David Reis: Yes, of course. It is great to see the original vision coming to pass and to have the details finalized. Obviously, it did take a little longer than originally planned, but we had to follow all of the necessary procedures and corporate obligations. We did not want to fuel speculation but there was little we could do to speed things up — it just had to take its course. Now it is time to get down to the real business of the merger, which is to make Stratasys Ltd synonymous with the 3D printing industry as a whole. And to do this we have to come together and offer systems — now and in the future — that are superior in quality and performance while being easy to use and cost-effective.
3D Printing Industry: The messaging around the merger is very much about two complementary companies — and technologies — coming together, rather than any sort of acquisition, how do you see the relationship developing?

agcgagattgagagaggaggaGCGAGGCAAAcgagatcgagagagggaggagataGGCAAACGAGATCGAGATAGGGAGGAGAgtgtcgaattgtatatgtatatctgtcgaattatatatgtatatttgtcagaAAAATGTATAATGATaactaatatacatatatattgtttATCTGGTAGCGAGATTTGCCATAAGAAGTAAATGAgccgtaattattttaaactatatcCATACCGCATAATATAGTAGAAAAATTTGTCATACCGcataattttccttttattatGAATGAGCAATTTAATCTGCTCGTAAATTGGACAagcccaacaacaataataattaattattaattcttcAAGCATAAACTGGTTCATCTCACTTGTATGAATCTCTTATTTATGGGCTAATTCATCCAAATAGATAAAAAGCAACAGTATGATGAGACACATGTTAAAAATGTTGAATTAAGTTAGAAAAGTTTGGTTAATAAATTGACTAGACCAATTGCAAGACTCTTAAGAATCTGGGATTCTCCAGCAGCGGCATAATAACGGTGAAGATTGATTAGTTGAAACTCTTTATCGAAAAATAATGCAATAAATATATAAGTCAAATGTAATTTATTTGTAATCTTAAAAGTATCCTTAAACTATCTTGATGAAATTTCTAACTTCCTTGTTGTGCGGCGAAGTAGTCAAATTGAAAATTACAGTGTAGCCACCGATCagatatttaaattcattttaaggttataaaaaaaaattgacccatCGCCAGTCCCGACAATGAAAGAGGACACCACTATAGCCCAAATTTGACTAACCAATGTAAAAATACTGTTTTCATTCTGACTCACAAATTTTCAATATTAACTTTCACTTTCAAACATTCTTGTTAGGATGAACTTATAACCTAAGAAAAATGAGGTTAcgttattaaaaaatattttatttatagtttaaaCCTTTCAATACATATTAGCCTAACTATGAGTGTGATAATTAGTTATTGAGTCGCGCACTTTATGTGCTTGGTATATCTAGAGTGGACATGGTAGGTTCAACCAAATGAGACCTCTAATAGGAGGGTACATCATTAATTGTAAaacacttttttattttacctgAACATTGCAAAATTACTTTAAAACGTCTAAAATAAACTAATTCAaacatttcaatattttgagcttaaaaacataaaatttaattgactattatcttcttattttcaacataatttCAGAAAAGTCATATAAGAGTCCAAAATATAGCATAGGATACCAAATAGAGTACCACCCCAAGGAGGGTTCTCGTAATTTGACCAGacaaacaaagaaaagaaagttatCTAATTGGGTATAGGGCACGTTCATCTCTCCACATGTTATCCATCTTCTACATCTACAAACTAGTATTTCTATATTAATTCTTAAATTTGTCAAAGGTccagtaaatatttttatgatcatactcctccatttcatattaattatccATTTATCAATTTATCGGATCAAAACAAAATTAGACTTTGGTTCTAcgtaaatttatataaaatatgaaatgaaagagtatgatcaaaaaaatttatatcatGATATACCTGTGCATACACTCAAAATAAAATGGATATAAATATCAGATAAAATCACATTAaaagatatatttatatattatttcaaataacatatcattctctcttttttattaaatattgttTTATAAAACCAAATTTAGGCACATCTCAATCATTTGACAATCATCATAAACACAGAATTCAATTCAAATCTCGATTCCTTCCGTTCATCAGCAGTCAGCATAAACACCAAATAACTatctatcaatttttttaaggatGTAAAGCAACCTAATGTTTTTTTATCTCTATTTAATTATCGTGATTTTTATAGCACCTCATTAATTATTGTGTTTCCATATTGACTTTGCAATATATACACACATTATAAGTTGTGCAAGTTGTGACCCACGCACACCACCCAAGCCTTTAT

David Reis: Absolutely. This is a coming together of equals — two companies that are of similar size, that were extremely successful in their own right and that each bring complementary technologies to the new company. The aim is to take the best of both and make them better. Practically it will be complex, anyone that thinks otherwise is not dealing with reality. In the formation of Stratasys Ltd, we are bringing together two cultures and two business models that while similar, will need sensitive management, particularly through this initial period of integration, but I find it a fascinating process, and to date it has been very positive. It is an exciting time and one that offers huge opportunities for all of us. And, there is also a joke going around the company that I (an Israeli citizen) have been preparing for this role for 23 years, because that’s how long I have been married to my American wife!